The Progress Principle
The Progress Principle
Using Small Wins to Ignite Joy, Engagement, and Creativity at Work
Harvard Business School Press, Hardcover, 9781422198575, 260pp.
Publication Date: July 19, 2011
As Teresa Amabile and Steven Kramer explain in The Progress Principle, seemingly mundane workday events can make or break employees' inner work lives. But it's forward momentum in meaningful work--progress--that creates the best inner work lives. Through rigorous analysis of nearly 12,000 diary entries provided by 238 employees in 7 companies, the authors explain how managers can foster progress and enhance inner work life every day.
The book shows how to remove obstacles to progress, including meaningless tasks and toxic relationships. It also explains how to activate two forces that enable progress: (1) catalysts--events that directly facilitate project work, such as clear goals and autonomy--and (2) nourishers--interpersonal events that uplift workers, including encouragement and demonstrations of respect and collegiality.
Brimming with honest examples from the companies studied, The Progress Principle equips aspiring and seasoned leaders alike with the insights they need to maximize their people's performance.
It's a very instructive read that I highly recommend a groundbreaking book.” - Huffington Post
This practical orientation for managers makes the book an important resource for organizations experiencing a decline in productivity and employee engagement.” CHOICE Magazine
Filled with honest, real-life examples, compelling insights, and practical advice, The Progress Principle equips aspiring and seasoned leaders alike with the guidance they need to maximize people’s performance.” - Innovation Watch
"The Progress Principle by Teresa Amabile and Steven Kramer is a masterpiece of evidence-based managementthe strongest argument I know that "the big things are the little things." A masterpiece every manager should have...I believe it is one of the most important business books ever written." Bob Sutton
The book...is one of the best business books I’ve read in many years.” Daniel Pink
But in singling out one book that offers the most important message for managers this year, I recommend The Progress Principle. The breakthrough in knowledge it provides makes it my choice as best business book of the year. This a pioneering work on employee engagement, with lots of memorable examples culled from those in-the-trenches diary entries.” The Globe and Mail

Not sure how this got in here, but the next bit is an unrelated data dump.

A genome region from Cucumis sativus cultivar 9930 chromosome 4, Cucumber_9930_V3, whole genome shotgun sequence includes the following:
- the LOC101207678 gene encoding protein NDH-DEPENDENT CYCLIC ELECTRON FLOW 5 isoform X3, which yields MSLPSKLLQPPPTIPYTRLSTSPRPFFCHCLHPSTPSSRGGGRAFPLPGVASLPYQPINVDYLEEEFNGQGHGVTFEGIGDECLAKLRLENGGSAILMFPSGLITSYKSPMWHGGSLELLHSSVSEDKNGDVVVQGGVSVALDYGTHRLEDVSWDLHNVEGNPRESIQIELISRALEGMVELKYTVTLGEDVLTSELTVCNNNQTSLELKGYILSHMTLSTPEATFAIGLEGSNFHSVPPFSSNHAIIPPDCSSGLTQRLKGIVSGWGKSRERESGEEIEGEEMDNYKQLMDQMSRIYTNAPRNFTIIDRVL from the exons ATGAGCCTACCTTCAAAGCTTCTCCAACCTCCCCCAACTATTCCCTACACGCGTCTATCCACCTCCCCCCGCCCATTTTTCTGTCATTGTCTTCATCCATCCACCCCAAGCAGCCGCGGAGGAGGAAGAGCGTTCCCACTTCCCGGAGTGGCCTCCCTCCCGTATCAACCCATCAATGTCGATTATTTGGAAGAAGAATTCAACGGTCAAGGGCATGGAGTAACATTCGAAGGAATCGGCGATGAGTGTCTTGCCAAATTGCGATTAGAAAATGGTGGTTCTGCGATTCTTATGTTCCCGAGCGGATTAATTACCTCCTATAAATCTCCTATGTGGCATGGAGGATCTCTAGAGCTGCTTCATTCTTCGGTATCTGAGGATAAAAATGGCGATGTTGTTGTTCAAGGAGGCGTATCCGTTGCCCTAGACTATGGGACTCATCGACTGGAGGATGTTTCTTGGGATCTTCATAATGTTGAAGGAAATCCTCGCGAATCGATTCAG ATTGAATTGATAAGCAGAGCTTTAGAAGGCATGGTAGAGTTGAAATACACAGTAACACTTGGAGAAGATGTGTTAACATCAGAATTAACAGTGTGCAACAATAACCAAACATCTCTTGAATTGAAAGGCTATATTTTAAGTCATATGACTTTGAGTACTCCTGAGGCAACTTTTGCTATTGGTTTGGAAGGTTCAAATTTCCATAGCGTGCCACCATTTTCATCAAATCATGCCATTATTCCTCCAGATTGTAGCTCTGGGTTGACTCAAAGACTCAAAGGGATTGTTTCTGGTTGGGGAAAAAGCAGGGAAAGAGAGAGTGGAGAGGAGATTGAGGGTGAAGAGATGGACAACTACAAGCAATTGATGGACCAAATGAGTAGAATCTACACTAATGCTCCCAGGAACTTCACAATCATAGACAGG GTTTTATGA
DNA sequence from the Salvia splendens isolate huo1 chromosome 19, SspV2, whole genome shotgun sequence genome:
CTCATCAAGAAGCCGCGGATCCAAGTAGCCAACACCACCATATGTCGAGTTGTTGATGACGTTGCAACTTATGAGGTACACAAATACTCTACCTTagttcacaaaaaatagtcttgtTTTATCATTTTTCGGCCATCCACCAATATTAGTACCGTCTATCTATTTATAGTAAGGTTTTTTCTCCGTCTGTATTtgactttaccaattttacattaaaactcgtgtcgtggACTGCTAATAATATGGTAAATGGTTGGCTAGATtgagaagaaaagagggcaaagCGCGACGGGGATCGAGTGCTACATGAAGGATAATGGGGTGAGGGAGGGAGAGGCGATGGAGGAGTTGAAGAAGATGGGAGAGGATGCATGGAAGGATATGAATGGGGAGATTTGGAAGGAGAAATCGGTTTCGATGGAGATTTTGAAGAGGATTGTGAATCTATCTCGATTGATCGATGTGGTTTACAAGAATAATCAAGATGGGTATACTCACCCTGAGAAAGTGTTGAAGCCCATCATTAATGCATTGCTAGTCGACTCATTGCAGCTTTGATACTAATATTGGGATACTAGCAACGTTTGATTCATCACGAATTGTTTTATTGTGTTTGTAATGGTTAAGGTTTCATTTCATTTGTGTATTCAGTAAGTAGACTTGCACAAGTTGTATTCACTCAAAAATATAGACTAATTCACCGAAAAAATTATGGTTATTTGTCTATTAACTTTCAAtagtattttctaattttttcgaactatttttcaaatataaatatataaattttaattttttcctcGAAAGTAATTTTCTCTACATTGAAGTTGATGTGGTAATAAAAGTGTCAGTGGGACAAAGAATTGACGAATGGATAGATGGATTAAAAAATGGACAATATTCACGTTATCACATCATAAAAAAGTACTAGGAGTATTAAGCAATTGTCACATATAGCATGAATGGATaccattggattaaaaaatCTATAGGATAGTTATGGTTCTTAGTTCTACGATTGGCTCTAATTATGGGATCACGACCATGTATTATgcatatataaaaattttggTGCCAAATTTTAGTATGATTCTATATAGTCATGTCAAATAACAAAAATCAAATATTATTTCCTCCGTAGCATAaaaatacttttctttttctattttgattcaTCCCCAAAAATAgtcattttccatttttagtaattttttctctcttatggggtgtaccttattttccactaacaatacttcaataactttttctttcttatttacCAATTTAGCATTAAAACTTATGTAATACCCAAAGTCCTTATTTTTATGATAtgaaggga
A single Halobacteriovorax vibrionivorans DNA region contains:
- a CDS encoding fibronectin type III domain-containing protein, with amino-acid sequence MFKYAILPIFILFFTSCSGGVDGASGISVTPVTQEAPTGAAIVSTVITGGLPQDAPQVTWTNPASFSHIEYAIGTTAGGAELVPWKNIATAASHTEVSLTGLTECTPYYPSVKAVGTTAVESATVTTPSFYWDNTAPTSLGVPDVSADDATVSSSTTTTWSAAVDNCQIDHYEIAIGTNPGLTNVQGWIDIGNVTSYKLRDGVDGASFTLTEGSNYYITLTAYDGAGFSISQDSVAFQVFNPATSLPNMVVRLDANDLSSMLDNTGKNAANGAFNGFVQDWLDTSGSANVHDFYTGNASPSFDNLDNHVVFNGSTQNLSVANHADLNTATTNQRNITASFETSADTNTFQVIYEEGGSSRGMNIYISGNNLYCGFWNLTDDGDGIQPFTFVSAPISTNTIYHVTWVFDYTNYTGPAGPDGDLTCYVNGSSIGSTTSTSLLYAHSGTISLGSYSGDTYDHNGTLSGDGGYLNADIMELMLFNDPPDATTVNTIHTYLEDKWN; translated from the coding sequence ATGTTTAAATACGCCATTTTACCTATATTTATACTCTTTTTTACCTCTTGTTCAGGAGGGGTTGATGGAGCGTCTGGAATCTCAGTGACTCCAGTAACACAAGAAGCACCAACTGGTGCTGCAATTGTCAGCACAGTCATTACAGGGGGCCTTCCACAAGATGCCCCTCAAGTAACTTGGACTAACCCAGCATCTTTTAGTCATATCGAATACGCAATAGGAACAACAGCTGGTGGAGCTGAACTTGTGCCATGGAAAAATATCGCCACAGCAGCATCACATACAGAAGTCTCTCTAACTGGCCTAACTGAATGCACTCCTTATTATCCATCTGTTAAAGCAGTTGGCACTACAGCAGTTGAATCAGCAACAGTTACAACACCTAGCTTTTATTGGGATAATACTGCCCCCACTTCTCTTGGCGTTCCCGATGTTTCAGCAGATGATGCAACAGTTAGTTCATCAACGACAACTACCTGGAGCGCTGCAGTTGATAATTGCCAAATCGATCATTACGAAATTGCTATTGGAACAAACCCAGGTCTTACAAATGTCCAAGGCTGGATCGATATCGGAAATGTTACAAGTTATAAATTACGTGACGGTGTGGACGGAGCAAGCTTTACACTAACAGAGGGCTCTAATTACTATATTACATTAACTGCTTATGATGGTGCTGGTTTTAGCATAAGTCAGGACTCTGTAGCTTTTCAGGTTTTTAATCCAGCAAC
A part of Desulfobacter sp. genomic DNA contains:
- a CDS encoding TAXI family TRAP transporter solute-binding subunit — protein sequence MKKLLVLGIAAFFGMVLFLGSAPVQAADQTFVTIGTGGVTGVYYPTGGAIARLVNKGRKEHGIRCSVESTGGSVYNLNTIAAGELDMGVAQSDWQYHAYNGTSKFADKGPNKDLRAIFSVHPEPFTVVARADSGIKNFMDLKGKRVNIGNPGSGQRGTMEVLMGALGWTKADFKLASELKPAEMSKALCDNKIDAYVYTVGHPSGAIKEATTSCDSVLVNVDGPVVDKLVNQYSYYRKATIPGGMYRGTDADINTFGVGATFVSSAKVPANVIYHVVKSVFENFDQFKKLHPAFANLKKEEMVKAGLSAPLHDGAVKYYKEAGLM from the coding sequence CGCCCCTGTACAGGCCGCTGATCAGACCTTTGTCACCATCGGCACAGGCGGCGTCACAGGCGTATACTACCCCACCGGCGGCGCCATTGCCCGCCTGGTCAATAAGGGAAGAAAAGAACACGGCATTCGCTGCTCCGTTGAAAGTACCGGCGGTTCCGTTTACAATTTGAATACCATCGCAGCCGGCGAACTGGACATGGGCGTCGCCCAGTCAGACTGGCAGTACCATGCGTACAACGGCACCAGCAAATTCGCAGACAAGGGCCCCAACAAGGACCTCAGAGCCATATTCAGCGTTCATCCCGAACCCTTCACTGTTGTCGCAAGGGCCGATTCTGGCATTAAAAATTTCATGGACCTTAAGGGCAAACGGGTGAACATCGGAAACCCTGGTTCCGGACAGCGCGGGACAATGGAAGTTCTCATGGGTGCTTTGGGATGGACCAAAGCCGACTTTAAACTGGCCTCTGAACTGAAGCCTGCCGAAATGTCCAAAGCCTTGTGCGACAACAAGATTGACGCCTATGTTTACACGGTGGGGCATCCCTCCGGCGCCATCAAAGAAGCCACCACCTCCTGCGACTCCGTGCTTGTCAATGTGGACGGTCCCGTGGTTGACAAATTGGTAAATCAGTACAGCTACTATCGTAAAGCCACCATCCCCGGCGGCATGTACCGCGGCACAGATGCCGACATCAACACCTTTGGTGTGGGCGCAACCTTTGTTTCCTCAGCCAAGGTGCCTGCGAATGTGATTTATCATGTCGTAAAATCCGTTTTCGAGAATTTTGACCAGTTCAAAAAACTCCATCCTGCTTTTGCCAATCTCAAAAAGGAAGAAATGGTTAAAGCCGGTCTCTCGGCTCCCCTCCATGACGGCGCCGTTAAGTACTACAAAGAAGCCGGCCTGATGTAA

You will never return to the older and outmoded theories of employee motivation again.” Blog Business World
When Bob Sutton, a leading management professor at Stanford University, says a new book just might be the most important business book I’ve ever read,” the rest of us should take notice. Sutton is right. The Progress Principle is...fantastic. I am a big fan of this book, and I have decided to make it one of the alternate end-of-semester book assignments for the master’s students in my introductory public management course this fall.” Steve Kelman, Federal Computer Week
This is the roadmap to how to create progress, even baby steps through small wins, and therefore create a culture that supports a meaningful and joyful inner work life”, which is the secret to great leadership and harnessing the best of employee psychology.” Innovative Influence (Suzi Pomerantz's Blog)
Those who appreciate the work of people like Dan Pink (Drive), Chip Conley (Peak) should seriously consider adding The Progress Principle as the third member of a very compelling trio of books offering just about everything you need to know about tapping the deepest wells of human creative performance.” Matthew E. May, Guru Forum (American Express)
the authors have done a good job in reminding us all that "it’s people, stupid" who lie at the heart of successful organisations.” Nita Clarke, People Management Magazine (UK)
This book is a must read for those wants to be good leaders (or those wishing they worked for one).” - LeaderLab
It’s a clear guide that can help managers with a potentially challenging and frustrating task.”- 800CEOREAD